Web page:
The German government plans to prevent energy providers from raising electricity and gas rates in 2023, according to draft legislation cited in newspapers on Saturday. In an effort to address the energy crisis, which is threatening household budgets and many enterprises’ viability, the government has already mandated a cap on energy costs for the coming year.
What is the government planning?
A draft law on the energy price brake for the following year, which Berlin announced last month, will also require utility companies to provide justification for any price increases, such as extremely volatile financial markets. Later, a German economy ministry official confirmed the scheme. However, the ministry emphasized that “not every price increase is necessarily unlawful.” If the proposal is approved, hundreds of price hikes energy companies have already announced for the upcoming year will need to be cancelled. The government seeks to stop energy companies from misusing a subsidy program worth €83 billion ($87 billion) to cover the price cap. The method that businesses must follow to secure those subsidies will include the reason for price increases. The energy policy spokesperson for the neo-liberal Free Democratic Party (FDP) parliamentary group, Michael Kruse, stated, “We aim to limit free-rider effects that encourage utility firms to demand higher tariffs.” When one company reaps the rewards of another’s actions and efforts without bearing any of the costs, this is known as free riding.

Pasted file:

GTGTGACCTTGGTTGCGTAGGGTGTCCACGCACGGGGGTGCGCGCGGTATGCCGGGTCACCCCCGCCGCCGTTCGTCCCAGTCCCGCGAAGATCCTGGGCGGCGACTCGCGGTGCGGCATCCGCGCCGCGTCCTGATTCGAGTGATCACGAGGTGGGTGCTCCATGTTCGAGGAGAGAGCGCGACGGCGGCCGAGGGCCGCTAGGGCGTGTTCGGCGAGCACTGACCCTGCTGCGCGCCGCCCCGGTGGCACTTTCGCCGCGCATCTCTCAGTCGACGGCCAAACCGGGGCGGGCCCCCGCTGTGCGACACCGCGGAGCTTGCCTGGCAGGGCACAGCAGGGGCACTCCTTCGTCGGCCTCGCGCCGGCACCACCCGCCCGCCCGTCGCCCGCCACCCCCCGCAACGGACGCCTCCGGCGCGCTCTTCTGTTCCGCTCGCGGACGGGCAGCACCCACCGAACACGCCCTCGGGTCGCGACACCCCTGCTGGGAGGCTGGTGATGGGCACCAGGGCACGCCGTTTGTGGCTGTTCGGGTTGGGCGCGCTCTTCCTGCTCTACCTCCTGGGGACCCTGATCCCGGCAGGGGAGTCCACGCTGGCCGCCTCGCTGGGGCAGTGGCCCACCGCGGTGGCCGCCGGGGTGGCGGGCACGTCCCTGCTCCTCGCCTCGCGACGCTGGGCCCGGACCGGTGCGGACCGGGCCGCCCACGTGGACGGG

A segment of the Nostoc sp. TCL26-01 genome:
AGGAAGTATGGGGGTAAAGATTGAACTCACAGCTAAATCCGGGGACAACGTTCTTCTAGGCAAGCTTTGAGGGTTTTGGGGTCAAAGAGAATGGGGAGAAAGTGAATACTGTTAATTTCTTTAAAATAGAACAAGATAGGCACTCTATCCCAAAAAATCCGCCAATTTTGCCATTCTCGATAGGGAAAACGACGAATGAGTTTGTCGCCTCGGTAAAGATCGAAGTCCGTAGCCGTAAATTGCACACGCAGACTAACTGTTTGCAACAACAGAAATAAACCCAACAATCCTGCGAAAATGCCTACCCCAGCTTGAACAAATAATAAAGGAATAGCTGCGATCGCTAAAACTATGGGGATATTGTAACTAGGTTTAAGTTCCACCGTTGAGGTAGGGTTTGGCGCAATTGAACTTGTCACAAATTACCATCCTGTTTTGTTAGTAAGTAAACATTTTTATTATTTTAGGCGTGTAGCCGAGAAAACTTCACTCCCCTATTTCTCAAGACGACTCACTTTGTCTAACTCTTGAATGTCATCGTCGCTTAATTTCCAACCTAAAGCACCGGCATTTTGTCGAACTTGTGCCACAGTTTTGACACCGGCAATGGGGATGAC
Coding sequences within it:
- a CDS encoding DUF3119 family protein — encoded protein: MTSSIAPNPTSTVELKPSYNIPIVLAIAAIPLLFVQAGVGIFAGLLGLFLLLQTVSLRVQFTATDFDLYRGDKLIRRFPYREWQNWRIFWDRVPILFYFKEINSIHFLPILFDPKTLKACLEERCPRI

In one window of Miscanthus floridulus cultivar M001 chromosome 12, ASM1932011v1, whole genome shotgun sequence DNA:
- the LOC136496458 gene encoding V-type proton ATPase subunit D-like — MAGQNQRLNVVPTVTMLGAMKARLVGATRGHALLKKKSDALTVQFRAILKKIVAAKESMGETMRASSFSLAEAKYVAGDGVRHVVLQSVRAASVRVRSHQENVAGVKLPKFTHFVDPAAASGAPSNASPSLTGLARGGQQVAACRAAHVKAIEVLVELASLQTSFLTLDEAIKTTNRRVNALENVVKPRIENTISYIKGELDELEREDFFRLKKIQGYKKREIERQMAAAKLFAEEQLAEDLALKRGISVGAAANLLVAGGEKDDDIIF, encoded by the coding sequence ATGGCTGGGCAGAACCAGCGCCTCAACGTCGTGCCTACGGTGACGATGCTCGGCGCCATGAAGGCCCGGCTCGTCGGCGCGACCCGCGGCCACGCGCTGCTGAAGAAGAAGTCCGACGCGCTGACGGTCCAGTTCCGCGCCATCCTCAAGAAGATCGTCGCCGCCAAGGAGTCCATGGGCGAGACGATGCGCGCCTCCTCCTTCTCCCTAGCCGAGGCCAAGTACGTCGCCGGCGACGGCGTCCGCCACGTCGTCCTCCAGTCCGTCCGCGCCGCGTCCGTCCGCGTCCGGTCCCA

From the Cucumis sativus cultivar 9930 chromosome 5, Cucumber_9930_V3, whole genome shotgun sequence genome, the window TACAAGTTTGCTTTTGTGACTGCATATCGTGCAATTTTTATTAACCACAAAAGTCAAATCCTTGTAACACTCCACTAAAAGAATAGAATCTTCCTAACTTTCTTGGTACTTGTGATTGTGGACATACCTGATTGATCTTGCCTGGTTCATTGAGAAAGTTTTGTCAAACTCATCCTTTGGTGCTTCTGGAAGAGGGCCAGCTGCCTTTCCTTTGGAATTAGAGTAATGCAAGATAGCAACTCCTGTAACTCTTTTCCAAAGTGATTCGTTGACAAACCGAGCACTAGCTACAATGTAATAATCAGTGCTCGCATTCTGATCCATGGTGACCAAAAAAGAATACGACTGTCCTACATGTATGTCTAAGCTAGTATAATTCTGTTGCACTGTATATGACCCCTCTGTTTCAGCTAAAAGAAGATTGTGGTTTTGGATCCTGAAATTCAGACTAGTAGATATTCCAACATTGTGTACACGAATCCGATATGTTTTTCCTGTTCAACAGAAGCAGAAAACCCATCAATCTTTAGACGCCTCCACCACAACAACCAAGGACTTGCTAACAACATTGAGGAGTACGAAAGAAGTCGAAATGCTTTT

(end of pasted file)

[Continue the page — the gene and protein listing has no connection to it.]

Price cap already announced
For 80% of a household’s or small business’s use, the federal government wants to cap electricity costs in January at 40 cents per kilowatt hour. 70% of the energy consumed by mid-sized and large businesses will be capped at 13 cents per kilowatt hour. From March 1, gas prices will likewise be restricted, with a potential for retroactive application. According to data from the Check24 price comparison website, hundreds of gas suppliers announced average gas price rises of 56% for the upcoming year prior to the price cap, as reported in Bild. According to the data, there will currently be an average 60% increase in electricity price increases. Approximately 7.5 million homes without fixed tariffs would be impacted by the price increases. The global gas demand picked up after the COVID-19 epidemic, which caused prices to spike, and this is when the energy crisis started. Russia’s invasion of Ukraine in February, which caused gas prices to surge even higher, made the issue worse. Due to Western sanctions on Moscow, Germany, which had been highly dependent on Russian gas imports, looked for alternatives. As a result, Russia restricted supply in retaliation. Months of ambiguity followed the standoff on whether the biggest economy in Europe could secure enough energy supplies for the coming winter.